Microsoft's fiscal fourth quarter was ugly. No two ways about it.
The company missed on the top by a staggering $1.25 billion, reporting $13.1 billion against the $14.38 billion consensus.
It's an enormous miss, and stunning to many analysts covering the company.
Microsoft also missed on the bottom line, reporting 34 cents versus the 36 cents Wall Street was looking for. Still, to be fair, you could make the argument that Microsoft actually met expectations because it took 2 cents worth of impairment charges for legal, severance, inventory and other stuff.
Still, Microsoft shares have been on such a run that a miss like this one is a head-scratcher.
And it gets worse: Each of the company's key business units, save for its Online unit, which is so ironic, missed, and badly. Client revenue came in at $3.1 billion, $200 million light; Server and Tools, $3.5 billion, or $300 million less than expectations; Online services tallied $731 million against the $725 million anticipated; the Business Division, so critical to the Microsoft story and home to its Office products, was almost $500 million less than expected, and the Entertainment and Device division, home to Xbox and Zune, was more than $300 million less than projections.
That's the bad news. But there's an argument to be made here that investors may want to consider snapping up Microsoft on the dip, says Pacific Crest's Brendan Barnicle. It's clear, he says, that customers are holding off purchases until Windows 7 is released; same with business customers who are likely postponing Office buys until the new version comes out early next year.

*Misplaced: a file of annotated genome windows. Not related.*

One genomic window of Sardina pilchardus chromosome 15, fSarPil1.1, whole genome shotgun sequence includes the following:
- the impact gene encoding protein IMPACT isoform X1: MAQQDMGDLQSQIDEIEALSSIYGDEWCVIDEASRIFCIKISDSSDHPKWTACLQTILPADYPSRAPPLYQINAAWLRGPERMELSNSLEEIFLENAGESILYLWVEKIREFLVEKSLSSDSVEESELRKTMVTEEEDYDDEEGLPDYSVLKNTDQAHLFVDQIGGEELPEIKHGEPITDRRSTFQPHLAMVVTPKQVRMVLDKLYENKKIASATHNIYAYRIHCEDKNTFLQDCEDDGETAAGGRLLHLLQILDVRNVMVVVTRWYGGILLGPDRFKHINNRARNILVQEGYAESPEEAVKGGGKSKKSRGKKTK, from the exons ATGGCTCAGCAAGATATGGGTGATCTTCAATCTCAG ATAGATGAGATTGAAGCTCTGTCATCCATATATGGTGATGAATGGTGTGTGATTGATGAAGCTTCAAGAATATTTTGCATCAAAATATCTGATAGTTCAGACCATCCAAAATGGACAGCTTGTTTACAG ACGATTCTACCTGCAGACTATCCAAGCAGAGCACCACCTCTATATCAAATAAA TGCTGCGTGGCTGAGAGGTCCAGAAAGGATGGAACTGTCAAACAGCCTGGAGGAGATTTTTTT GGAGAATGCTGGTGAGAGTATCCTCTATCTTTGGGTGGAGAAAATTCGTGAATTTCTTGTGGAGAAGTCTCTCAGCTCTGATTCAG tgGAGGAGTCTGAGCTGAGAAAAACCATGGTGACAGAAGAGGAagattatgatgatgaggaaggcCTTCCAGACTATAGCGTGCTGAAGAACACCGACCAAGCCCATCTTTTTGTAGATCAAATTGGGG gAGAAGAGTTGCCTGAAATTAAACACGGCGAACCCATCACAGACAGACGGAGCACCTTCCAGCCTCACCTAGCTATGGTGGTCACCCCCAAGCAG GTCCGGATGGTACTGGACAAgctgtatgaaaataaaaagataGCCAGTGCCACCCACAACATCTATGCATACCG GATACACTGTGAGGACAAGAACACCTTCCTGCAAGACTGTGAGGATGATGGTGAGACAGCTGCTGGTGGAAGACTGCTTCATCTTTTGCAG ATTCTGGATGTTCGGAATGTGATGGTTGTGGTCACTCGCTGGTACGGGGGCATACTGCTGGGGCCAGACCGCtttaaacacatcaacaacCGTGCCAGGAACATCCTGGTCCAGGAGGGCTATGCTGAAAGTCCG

The Microsoft miss is a mess, especially after shares jumped better than 23 percent year to date. But a little perspective, and a little understanding of the buying cycle, not to mention what's in the company's pipeline -- and still the potential of a deal with Yahoo, and it seems these shares become moderately compelling as they trade at a discount. I think over the next few days we'll see Microsoft begin to inch their way back.
But with such sizeable misses in every one of the company's most important units, this company should have been doing something to manage expectations a whole lot better than they did. Ballmer's been out there speaking at various events, and something should have been communicated to prepare the Street, and the company's legions of investors that things are still tough out there.
I'd also make the argument that Microsoft's problems on the quarter are hardly worthy of bellwether status, and are likely its own. Apple, IBM, Google, Intel, eBay, Yahoo all beat.
Momentum for a turnaround is out there. And it's working. And I'd also point out that the turnaround momentum is exactly what stalled Microsoft's performance on the quarter: Customers aren't necessarily holding off purchases because of the economy; they're doing so because Microsoft is getting set to release a bunch of new stuff. This has happened before. It'll happen again.
Today's spooky for Microsoft investors, yes. But the sun will come out tomorrow.
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